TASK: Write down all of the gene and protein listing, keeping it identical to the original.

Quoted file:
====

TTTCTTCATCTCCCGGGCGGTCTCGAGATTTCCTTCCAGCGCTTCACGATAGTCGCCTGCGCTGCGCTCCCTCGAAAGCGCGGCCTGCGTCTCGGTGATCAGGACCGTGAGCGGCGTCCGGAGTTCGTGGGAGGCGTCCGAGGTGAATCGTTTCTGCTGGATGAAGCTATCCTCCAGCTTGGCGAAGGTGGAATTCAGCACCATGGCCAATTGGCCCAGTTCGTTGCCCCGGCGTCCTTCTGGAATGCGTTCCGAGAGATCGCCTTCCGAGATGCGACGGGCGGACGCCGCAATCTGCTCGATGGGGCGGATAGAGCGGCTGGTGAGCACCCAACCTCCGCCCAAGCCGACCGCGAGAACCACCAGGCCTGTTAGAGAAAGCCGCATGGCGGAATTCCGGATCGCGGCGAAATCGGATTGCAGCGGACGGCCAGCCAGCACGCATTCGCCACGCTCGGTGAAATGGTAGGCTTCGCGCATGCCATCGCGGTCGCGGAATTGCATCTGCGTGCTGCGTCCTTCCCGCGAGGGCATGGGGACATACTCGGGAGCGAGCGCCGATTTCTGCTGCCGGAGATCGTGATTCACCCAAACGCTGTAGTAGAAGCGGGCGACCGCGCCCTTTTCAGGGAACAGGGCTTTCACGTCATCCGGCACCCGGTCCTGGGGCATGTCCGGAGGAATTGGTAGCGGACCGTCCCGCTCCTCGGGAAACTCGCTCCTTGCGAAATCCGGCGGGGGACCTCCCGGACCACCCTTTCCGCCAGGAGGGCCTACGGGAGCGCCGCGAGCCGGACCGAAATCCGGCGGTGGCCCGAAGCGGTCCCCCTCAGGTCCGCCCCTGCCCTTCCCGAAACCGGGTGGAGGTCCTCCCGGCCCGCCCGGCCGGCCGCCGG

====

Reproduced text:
TTTCTTCATCTCCCGGGCGGTCTCGAGATTTCCTTCCAGCGCTTCACGATAGTCGCCTGCGCTGCGCTCCCTCGAAAGCGCGGCCTGCGTCTCGGTGATCAGGACCGTGAGCGGCGTCCGGAGTTCGTGGGAGGCGTCCGAGGTGAATCGTTTCTGCTGGATGAAGCTATCCTCCAGCTTGGCGAAGGTGGAATTCAGCACCATGGCCAATTGGCCCAGTTCGTTGCCCCGGCGTCCTTCTGGAATGCGTTCCGAGAGATCGCCTTCCGAGATGCGACGGGCGGACGCCGCAATCTGCTCGATGGGGCGGATAGAGCGGCTGGTGAGCACCCAACCTCCGCCCAAGCCGACCGCGAGAACCACCAGGCCTGTTAGAGAAAGCCGCATGGCGGAATTCCGGATCGCGGCGAAATCGGATTGCAGCGGACGGCCAGCCAGCACGCATTCGCCACGCTCGGTGAAATGGTAGGCTTCGCGCATGCCATCGCGGTCGCGGAATTGCATCTGCGTGCTGCGTCCTTCCCGCGAGGGCATGGGGACATACTCGGGAGCGAGCGCCGATTTCTGCTGCCGGAGATCGTGATTCACCCAAACGCTGTAGTAGAAGCGGGCGACCGCGCCCTTTTCAGGGAACAGGGCTTTCACGTCATCCGGCACCCGGTCCTGGGGCATGTCCGGAGGAATTGGTAGCGGACCGTCCCGCTCCTCGGGAAACTCGCTCCTTGCGAAATCCGGCGGGGGACCTCCCGGACCACCCTTTCCGCCAGGAGGGCCTACGGGAGCGCCGCGAGCCGGACCGAAATCCGGCGGTGGCCCGAAGCGGTCCCCCTCAGGTCCGCCCCTGCCCTTCCCGAAACCGGGTGGAGGTCCTCCCGGCCCGCCCGGCCGGCCGCCGG